Joey Hunt – a 6th rounder from 2016 – filled in and did pretty well. He’s obviously undersized, and usually once a game he’d get knocked back on his ass in embarrassing fashion, but other than that I thought he was fine. Also, given his own salary, there was great value there, as I don’t feel like we dropped off much at all compared to Britt. Obviously, starting so many games this season, Hunt is set for a raise, but I have to imagine it’s still less than what Britt is currently earning, meaning this is an opportunity for the team to save some money in the long term. If we cut Britt, he only counts about $2.9 million against the cap, which is about $8.5 million in savings for 2020.

I think the Seahawks should cut Britt, extend Hunt (maybe in the $4-5 million per year range), and draft another center to study under him. Now, Hunt is a restricted free agent, meaning we can slap a 1st round tender (a little over $4.5 million), a 2nd round tender (a little over $3 million), or an original round tender (a little over $2 million) to keep him for another season. That’s also an option. An original round tender seems like a waste, as I could easily see another team willing to sign him long term and give us a 6th rounder. Even a 2nd round tender feels like cheaping out; I’d look to slap a 1st round tender on him and play chicken with the rest of the league; I can’t imagine anyone giving up a 1st round pick for Hunt, and if so, then god bless ’em. And, who knows, if the guy we draft ends up being a stud, then maybe we let Hunt walk after 2020 and go with the draft pick going forward.

Either way, I’d like to have seen Justin Britt make his last start in a Seahawks uniform in 2019.

The next big decision revolves around Ifedi. We all know Ifedi. He’s a 4-year starter who was absolutely the whipping boy of an entire fanbase for his first two years in the league. He took a big step forward in 2018, and continued that work on into 2019. Now, of course, he’s not perfect. He gets penalized a lot, he gives up a good amount of pressure, but you can’t deny he’s made progress. Plus, he’s durable, and most importantly: the NFL simply has a shortage of reliable offensive linemen, so the demand for him on the open market is sure to be high. The Seahawks were already unwilling to give him a 5th-year option (which was a little over $10 million), so you can take that one of two ways: either they were taking a wait-and-see approach, or they just don’t think he’s worth that money on a short-term basis.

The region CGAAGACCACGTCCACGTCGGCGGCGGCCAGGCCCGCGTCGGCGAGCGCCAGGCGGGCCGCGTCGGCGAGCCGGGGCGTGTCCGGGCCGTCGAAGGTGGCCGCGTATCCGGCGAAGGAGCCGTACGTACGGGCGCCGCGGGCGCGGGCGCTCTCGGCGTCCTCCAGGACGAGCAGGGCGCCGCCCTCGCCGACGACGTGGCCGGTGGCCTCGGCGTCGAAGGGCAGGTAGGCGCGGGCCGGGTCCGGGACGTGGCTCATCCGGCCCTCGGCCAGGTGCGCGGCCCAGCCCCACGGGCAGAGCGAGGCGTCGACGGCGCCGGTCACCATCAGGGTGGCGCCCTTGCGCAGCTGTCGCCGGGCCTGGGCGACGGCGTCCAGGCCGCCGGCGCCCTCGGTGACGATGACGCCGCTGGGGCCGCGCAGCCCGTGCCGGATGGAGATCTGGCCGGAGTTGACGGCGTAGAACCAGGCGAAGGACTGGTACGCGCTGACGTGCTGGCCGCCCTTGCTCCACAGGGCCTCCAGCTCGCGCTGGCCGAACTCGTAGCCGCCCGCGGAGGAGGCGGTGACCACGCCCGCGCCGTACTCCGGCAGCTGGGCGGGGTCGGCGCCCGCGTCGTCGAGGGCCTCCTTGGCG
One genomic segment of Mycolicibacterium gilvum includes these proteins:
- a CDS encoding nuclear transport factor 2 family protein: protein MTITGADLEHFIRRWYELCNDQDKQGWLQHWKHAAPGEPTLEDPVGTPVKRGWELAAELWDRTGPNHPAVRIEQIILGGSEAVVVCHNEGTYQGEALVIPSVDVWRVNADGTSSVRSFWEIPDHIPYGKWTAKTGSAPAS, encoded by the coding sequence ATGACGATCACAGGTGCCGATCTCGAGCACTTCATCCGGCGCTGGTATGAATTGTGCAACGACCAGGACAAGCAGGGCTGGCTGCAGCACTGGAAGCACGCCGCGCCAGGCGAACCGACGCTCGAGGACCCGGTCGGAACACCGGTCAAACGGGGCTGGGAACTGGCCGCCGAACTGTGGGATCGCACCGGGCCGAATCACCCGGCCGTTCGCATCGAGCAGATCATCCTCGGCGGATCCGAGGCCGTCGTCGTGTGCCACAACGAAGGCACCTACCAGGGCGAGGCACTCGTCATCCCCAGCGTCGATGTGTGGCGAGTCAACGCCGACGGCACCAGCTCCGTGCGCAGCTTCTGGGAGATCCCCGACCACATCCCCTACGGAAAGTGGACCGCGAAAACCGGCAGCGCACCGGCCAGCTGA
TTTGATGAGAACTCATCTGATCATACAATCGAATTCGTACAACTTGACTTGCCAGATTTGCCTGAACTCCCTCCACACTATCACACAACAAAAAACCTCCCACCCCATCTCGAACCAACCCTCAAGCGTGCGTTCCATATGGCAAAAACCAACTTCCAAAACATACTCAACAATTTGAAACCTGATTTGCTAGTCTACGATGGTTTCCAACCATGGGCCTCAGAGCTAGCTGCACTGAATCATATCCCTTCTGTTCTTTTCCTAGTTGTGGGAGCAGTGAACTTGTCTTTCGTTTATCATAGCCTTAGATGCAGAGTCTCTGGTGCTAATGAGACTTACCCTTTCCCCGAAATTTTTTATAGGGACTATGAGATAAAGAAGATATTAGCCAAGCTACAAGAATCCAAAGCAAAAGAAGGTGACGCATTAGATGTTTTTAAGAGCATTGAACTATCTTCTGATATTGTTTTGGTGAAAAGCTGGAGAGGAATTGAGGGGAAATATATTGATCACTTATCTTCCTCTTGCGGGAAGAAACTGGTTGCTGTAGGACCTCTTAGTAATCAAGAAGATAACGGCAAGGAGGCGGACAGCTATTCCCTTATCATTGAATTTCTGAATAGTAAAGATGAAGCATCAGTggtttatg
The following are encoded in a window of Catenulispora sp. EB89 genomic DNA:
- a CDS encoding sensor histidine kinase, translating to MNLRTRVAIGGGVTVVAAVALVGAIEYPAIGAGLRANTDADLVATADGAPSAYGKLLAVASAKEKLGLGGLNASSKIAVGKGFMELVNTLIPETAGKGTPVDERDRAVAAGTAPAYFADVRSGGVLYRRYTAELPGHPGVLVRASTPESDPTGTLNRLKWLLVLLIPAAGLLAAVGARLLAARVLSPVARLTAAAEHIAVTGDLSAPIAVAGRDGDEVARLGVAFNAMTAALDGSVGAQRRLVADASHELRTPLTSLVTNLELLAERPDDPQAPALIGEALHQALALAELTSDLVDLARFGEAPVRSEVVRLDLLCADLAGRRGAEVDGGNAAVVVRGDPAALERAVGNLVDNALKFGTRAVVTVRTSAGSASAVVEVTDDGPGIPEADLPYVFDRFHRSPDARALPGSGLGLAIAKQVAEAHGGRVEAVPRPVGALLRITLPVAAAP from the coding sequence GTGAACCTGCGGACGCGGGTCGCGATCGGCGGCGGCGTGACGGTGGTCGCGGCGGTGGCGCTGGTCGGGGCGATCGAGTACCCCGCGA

The Seahawks COULD use some of the savings by letting Britt go to extend Ifedi. Extending him another 4 years or so would allow the team to spread the signing bonus around, which would help us in the short term (likely resulting in a cap hit less than $10 million in the first year, allowing us to wait for the league-wide salary cap figures to continue to grow, as they have every year since the current CBA was put into place).

Or, the Seahawks could let Ifedi walk, but that comes with great risk, as I don’t believe they have his replacement on our roster just yet. Which brings us to George Fant. He obviously is looking to get a starting job somewhere, and I can’t imagine he’d be willing to stay here unless there are built-in assurances that he’s set to replace Duane Brown when he retires. But, that would still likely require a significant financial investment in a guy who figures to be a hot commodity around the league. Fant has lots of experience, including starting experience at the all-important left tackle position. The way around that quandry is to give Fant the right tackle job right away, then slide him over to the left side when Brown’s contract expires, and hopefully have developed the right tackle of the future in the interim.

The other option is to let Fant and Ifedi walk, and select a right tackle HIGH in this year’s draft. But, that comes with it pretty much the same thing we dealt with in Ifedi’s first two seasons here: lots and lots of growing pains.

If I had to make a decision now, I’d lean towards keeping one of either Ifedi or Fant. Preferably Fant – if the salaries are similar – but if he’s going to break the bank somewhere for a super high deal, then settle for Ifedi and try to develop your next left tackle of the future. I REALLY don’t want to lose them both, but I’d understand if the money is too prohibitive.

As for Iupati, I think we could retain him on the cheap if we needed to. That would allow us to continue bringing Jamarco Jones along slowly, and allowing him to be our backup guard on both sides of the center.

***

Let’s talk about tight ends and receivers now.